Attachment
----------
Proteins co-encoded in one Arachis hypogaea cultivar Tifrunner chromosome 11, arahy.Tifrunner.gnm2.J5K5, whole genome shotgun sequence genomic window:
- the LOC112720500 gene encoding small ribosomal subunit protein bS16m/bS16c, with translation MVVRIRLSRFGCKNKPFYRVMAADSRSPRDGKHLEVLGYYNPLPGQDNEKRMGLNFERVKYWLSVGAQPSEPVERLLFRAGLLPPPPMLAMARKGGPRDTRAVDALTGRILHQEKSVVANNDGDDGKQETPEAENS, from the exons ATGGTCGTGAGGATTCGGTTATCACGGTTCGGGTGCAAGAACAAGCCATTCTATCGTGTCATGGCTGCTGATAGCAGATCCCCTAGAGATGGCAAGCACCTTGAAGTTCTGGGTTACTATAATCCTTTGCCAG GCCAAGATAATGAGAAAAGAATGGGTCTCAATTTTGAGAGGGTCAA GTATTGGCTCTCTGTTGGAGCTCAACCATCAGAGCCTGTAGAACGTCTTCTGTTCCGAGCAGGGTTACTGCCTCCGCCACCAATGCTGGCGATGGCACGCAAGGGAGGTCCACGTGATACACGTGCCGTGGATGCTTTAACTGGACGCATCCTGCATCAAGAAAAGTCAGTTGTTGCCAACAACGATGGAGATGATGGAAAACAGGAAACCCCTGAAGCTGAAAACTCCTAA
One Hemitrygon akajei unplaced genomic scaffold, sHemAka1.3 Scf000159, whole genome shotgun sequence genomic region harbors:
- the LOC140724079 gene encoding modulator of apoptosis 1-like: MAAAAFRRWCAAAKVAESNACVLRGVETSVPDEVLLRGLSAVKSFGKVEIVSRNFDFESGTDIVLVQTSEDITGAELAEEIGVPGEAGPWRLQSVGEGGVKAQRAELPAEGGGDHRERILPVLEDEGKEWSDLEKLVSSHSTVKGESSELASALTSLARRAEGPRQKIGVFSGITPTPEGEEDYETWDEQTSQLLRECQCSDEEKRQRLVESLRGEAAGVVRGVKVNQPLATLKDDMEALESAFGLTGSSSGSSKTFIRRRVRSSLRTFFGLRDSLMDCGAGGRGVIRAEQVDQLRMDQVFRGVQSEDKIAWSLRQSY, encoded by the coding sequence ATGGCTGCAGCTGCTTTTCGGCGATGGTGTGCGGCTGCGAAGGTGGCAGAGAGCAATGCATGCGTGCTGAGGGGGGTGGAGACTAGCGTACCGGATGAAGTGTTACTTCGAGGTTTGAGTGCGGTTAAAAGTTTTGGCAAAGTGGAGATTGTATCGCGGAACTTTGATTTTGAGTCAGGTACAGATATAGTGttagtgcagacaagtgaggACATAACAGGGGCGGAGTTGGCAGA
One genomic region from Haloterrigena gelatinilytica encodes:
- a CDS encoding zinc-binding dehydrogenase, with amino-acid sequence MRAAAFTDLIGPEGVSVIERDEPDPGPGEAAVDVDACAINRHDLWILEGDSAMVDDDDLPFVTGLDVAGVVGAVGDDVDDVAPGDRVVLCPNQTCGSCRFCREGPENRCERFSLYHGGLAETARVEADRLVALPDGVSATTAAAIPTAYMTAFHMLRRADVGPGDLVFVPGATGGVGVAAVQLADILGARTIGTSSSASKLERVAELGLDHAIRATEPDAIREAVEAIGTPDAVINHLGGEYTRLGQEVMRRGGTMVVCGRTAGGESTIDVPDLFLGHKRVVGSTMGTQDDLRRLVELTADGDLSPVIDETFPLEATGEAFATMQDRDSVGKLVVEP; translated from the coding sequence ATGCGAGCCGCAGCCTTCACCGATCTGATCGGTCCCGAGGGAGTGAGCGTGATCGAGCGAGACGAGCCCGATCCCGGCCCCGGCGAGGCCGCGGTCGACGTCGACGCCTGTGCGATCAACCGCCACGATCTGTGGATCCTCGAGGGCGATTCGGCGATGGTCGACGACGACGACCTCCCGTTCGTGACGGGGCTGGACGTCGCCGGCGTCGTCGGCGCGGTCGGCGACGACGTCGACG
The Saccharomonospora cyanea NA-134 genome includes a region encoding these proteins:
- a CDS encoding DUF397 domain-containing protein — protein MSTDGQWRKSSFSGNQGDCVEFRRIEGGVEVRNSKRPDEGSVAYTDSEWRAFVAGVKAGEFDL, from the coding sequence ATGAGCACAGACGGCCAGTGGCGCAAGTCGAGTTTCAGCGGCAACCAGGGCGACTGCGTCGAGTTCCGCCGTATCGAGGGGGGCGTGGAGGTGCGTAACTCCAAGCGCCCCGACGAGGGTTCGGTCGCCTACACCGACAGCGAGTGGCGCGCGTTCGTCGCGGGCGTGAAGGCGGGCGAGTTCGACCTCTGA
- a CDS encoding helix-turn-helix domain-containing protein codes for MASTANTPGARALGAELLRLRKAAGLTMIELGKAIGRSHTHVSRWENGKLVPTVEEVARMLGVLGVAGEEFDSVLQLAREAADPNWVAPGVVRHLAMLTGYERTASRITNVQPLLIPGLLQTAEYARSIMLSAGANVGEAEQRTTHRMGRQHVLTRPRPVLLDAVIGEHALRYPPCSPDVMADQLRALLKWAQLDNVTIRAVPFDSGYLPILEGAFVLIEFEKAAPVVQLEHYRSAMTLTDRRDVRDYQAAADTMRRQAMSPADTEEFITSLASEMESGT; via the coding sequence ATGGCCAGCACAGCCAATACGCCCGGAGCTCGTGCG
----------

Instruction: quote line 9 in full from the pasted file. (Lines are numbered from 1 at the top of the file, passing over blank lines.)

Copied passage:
- a CDS encoding helix-turn-helix domain-containing protein codes for MASTANTPGARALGAELLRLRKAAGLTMIELGKAIGRSHTHVSRWENGKLVPTVEEVARMLGVLGVAGEEFDSVLQLAREAADPNWVAPGVVRHLAMLTGYERTASRITNVQPLLIPGLLQTAEYARSIMLSAGANVGEAEQRTTHRMGRQHVLTRPRPVLLDAVIGEHALRYPPCSPDVMADQLRALLKWAQLDNVTIRAVPFDSGYLPILEGAFVLIEFEKAAPVVQLEHYRSAMTLTDRRDVRDYQAAADTMRRQAMSPADTEEFITSLASEMESGT; via the coding sequence ATGGCCAGCACAGCCAATACGCCCGGAGCTCGTGCG